Essay by Petra Halkes

In the paintings of Tami Galili Ellis, figure and ground intermesh in a rich application of gold-leaf and oil paints of earthy colours and luscious tones of flesh, deep red and blue. The determined lines, forceful streaks and organic drips emphatically declare the substance of these paintings, and, by analogy, the substance of the figures and of life itself.

In Modern times - particularly in the current period of intense change and information overload - the incredible cultural complexity that technology facilitates has obscured a fundamental level of life forces that sustain us. In her series Elements, the artist reaches back to a time before Modernity to explore what the archetypal figure of the angel may still mean to us.

Growing up in Israel, Hebrew mythology has nourished Galili Ellis's imagination. But far from illustrations or interpretations of biblical iconography, her paintings are the outcome of a slow infusion of remembered travels, stories and images from elsewhere that have seeped into her memory pool of narratives. Through the transforming power of personal memory, Galili Ellis creates an imagined world that is truly her own yet opens up to further changes to be brought in by herself as well as by the viewer.

The title of the series suggests a connection between angels and archetypal elements which the ancients perceived in nature and narrated into stories of origin. According to the Hebrew book of Jubilees, a high-order rank of angels was created on the first day, "the angels of the elements of fire, wind, and darkness, of hail and hoar frost, thunder and lighting, of cold and heat, of winter and spring, summer and fall, of the abyss and the night, of night and morning." 1 In Galili Ellis's paintings the turbulent process of creation is felt in figures that appear to merge with the elements. The angel in Made of Fire (2009) is fused with golden flames, while others - Of Light (2009), Of Earth (2009) - seem scarcely separated from an amorphous background; tinctured with elemental qualities, they have yet to awaken into their own bodies. In the painting Day Two (2009), the push and pull of figure and background show the angel's struggle to free himself from the elements that make him of nature-a nature that will,inevitably, bring decay and death.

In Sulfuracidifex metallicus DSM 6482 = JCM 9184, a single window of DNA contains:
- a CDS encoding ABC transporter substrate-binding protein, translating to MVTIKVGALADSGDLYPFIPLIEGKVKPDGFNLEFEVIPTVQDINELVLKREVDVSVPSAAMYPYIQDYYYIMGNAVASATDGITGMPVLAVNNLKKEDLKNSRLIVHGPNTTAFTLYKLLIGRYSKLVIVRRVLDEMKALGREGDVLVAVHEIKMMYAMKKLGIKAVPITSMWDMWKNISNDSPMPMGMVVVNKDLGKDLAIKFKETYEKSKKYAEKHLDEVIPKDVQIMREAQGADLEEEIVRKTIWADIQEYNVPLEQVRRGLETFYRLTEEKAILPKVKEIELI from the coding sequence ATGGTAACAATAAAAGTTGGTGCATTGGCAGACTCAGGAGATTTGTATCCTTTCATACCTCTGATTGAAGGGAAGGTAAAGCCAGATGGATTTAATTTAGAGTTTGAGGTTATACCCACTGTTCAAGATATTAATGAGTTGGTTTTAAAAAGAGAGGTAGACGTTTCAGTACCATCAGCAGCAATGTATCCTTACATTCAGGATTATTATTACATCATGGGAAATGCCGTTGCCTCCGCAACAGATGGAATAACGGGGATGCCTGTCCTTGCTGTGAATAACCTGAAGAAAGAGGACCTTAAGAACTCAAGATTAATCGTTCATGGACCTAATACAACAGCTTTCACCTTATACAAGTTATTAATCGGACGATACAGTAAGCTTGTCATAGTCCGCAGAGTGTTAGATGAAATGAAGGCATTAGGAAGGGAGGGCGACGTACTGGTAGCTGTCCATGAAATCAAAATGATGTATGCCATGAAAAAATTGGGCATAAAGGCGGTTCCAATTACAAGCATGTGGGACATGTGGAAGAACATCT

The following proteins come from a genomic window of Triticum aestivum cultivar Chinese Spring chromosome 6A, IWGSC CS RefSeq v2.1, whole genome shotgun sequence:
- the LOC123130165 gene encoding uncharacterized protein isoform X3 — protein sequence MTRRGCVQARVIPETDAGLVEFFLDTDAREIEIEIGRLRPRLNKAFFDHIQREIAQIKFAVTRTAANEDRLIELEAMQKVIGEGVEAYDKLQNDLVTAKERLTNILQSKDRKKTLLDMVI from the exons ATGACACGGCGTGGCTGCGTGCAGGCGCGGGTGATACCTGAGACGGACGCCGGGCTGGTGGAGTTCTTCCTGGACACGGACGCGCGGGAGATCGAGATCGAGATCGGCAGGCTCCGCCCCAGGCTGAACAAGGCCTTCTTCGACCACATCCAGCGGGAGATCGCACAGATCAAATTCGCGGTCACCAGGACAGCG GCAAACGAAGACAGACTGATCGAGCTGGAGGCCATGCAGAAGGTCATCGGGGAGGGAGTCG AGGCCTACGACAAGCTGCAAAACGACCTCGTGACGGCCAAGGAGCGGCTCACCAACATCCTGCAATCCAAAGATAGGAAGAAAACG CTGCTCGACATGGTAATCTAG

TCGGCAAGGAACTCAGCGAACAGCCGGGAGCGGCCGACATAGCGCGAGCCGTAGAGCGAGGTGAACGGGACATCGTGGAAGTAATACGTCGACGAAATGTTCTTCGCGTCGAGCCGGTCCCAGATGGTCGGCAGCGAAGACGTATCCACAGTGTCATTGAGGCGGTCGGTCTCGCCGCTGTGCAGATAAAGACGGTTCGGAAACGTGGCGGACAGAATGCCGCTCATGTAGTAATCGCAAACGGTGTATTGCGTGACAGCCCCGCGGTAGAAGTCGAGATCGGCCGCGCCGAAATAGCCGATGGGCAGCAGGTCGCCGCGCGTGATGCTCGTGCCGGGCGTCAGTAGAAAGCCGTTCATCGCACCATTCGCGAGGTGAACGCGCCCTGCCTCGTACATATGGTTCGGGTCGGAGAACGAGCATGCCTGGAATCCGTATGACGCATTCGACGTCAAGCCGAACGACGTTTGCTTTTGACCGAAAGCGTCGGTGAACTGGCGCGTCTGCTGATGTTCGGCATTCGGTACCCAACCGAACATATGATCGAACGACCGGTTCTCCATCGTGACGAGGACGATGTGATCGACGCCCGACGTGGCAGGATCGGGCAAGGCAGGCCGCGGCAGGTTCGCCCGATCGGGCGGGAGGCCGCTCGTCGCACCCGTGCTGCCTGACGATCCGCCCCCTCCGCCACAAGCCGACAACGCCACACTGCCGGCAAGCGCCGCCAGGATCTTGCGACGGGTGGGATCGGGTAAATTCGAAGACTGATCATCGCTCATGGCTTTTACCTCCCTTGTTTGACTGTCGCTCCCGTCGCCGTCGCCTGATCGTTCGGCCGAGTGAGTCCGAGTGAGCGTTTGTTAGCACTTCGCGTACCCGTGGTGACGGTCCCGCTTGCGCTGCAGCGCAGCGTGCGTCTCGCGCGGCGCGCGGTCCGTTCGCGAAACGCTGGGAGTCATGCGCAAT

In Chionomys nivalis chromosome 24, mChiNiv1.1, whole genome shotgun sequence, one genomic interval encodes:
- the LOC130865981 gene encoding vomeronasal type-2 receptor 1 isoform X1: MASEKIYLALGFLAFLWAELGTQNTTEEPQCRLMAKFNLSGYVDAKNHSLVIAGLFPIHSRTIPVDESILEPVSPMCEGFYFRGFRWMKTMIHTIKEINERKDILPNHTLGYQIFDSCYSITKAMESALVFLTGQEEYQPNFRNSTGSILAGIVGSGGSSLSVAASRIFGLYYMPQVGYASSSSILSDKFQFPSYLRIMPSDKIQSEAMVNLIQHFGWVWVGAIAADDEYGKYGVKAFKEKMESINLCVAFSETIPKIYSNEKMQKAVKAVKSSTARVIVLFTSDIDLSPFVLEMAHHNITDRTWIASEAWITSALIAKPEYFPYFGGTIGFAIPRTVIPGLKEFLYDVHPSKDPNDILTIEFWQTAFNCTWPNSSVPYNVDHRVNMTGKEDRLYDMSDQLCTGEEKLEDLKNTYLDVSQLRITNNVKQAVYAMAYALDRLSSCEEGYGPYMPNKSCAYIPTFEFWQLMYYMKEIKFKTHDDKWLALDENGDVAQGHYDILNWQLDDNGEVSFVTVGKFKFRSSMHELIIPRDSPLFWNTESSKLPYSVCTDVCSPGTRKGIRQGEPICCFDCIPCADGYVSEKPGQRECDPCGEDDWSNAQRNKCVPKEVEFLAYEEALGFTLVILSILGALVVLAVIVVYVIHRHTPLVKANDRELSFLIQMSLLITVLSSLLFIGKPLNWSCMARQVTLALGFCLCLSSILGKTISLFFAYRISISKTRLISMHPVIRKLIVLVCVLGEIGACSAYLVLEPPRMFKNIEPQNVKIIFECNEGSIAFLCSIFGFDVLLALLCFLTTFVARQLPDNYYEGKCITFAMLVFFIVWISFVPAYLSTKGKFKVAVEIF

Angels are imagined creatures, perhaps born of a human desire for a timeless life that will never be affected by death. Are they not close to the eternal, the pure, the One who controls the elements? But infinity is nowhere to be seen in these paintings, nor do we see the heavens the angels reputedly reside in. The artist crops and frames the figures in tight spaces, leaving their environment indistinct, their flights between heaven and earth unseen. A product of wishful human thinking, the angels remain all-too-human.

Recognizing the impossibility of visualizing eternity, the artist returns us to earth, to confront us with other failed human creations. In two paintings: Golem: Emet, and Golem: Met (2010) she represents a mythological mud figure, a "golem," who resembles a human being. In early Jewish mythology, a holy man would create such a creature, and would animate him with language by writing the word Emet - "truth" in Hebrew - on his forehead. As if presiding over life and death, the holy man would erase the first letter of the word, to create Met, which means "dead." 2

Both the imperfect golems, made of clay, and the heavenly angels, born of desire, are reflections of ourselves. Galili Ellis's paints them as such; male and female she makes them, young: Chrysalis (2009), and mature: To my Right (2009), some white, some black. In The Wedding (2009) they even turn to each other for human-like love and affection.